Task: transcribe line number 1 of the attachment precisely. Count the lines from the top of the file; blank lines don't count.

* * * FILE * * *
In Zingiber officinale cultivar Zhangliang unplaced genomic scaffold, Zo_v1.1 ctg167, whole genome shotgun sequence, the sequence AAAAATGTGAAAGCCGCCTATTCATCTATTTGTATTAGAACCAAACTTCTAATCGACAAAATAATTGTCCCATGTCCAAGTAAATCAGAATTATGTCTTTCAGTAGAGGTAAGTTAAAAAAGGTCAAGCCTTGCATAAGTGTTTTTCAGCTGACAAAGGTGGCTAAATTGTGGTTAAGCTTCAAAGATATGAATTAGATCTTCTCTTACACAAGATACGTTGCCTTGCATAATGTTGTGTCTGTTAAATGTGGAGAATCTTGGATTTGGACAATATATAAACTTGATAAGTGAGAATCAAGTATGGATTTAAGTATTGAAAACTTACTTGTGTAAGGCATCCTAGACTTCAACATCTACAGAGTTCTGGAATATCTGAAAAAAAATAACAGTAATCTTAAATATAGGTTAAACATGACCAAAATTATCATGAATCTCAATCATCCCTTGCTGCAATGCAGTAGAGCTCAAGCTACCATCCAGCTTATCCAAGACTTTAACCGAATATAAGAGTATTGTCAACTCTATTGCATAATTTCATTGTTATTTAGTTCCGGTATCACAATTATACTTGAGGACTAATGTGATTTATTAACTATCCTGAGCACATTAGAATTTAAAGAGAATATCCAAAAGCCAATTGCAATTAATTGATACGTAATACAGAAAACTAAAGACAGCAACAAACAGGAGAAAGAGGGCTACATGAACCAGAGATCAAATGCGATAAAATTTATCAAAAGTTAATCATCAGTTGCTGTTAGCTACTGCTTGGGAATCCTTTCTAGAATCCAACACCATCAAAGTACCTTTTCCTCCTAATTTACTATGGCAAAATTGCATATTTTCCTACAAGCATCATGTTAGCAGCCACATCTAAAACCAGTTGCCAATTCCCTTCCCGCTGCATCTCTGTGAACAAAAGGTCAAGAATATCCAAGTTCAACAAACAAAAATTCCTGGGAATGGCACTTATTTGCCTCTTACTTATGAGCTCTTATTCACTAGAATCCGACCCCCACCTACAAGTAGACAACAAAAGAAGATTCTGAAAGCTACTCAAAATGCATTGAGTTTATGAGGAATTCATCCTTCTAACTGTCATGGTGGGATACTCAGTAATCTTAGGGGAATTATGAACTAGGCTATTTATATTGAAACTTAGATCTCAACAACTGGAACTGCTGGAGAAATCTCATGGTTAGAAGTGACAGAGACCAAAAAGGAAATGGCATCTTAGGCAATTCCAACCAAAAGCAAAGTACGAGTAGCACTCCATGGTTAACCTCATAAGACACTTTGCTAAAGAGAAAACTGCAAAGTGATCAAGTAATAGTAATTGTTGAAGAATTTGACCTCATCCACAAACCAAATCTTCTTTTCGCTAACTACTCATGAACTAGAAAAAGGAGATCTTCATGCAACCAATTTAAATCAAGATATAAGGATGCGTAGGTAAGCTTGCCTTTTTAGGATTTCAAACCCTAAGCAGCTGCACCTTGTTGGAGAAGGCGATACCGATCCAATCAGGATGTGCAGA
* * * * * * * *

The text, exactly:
In Zingiber officinale cultivar Zhangliang unplaced genomic scaffold, Zo_v1.1 ctg167, whole genome shotgun sequence, the sequence AAAAATGTGAAAGCCGCCTATTCATCTATTTGTATTAGAACCAAACTTCTAATCGACAAAATAATTGTCCCATGTCCAAGTAAATCAGAATTATGTCTTTCAGTAGAGGTAAGTTAAAAAAGGTCAAGCCTTGCATAAGTGTTTTTCAGCTGACAAAGGTGGCTAAATTGTGGTTAAGCTTCAAAGATATGAATTAGATCTTCTCTTACACAAGATACGTTGCCTTGCATAATGTTGTGTCTGTTAAATGTGGAGAATCTTGGATTTGGACAATATATAAACTTGATAAGTGAGAATCAAGTATGGATTTAAGTATTGAAAACTTACTTGTGTAAGGCATCCTAGACTTCAACATCTACAGAGTTCTGGAATATCTGAAAAAAAATAACAGTAATCTTAAATATAGGTTAAACATGACCAAAATTATCATGAATCTCAATCATCCCTTGCTGCAATGCAGTAGAGCTCAAGCTACCATCCAGCTTATCCAAGACTTTAACCGAATATAAGAGTATTGTCAACTCTATTGCATAATTTCATTGTTATTTAGTTCCGGTATCACAATTATACTTGAGGACTAATGTGATTTATTAACTATCCTGAGCACATTAGAATTTAAAGAGAATATCCAAAAGCCAATTGCAATTAATTGATACGTAATACAGAAAACTAAAGACAGCAACAAACAGGAGAAAGAGGGCTACATGAACCAGAGATCAAATGCGATAAAATTTATCAAAAGTTAATCATCAGTTGCTGTTAGCTACTGCTTGGGAATCCTTTCTAGAATCCAACACCATCAAAGTACCTTTTCCTCCTAATTTACTATGGCAAAATTGCATATTTTCCTACAAGCATCATGTTAGCAGCCACATCTAAAACCAGTTGCCAATTCCCTTCCCGCTGCATCTCTGTGAACAAAAGGTCAAGAATATCCAAGTTCAACAAACAAAAATTCCTGGGAATGGCACTTATTTGCCTCTTACTTATGAGCTCTTATTCACTAGAATCCGACCCCCACCTACAAGTAGACAACAAAAGAAGATTCTGAAAGCTACTCAAAATGCATTGAGTTTATGAGGAATTCATCCTTCTAACTGTCATGGTGGGATACTCAGTAATCTTAGGGGAATTATGAACTAGGCTATTTATATTGAAACTTAGATCTCAACAACTGGAACTGCTGGAGAAATCTCATGGTTAGAAGTGACAGAGACCAAAAAGGAAATGGCATCTTAGGCAATTCCAACCAAAAGCAAAGTACGAGTAGCACTCCATGGTTAACCTCATAAGACACTTTGCTAAAGAGAAAACTGCAAAGTGATCAAGTAATAGTAATTGTTGAAGAATTTGACCTCATCCACAAACCAAATCTTCTTTTCGCTAACTACTCATGAACTAGAAAAAGGAGATCTTCATGCAACCAATTTAAATCAAGATATAAGGATGCGTAGGTAAGCTTGCCTTTTTAGGATTTCAAACCCTAAGCAGCTGCACCTTGTTGGAGAAGGCGATACCGATCCAATCAGGATGTGCAGA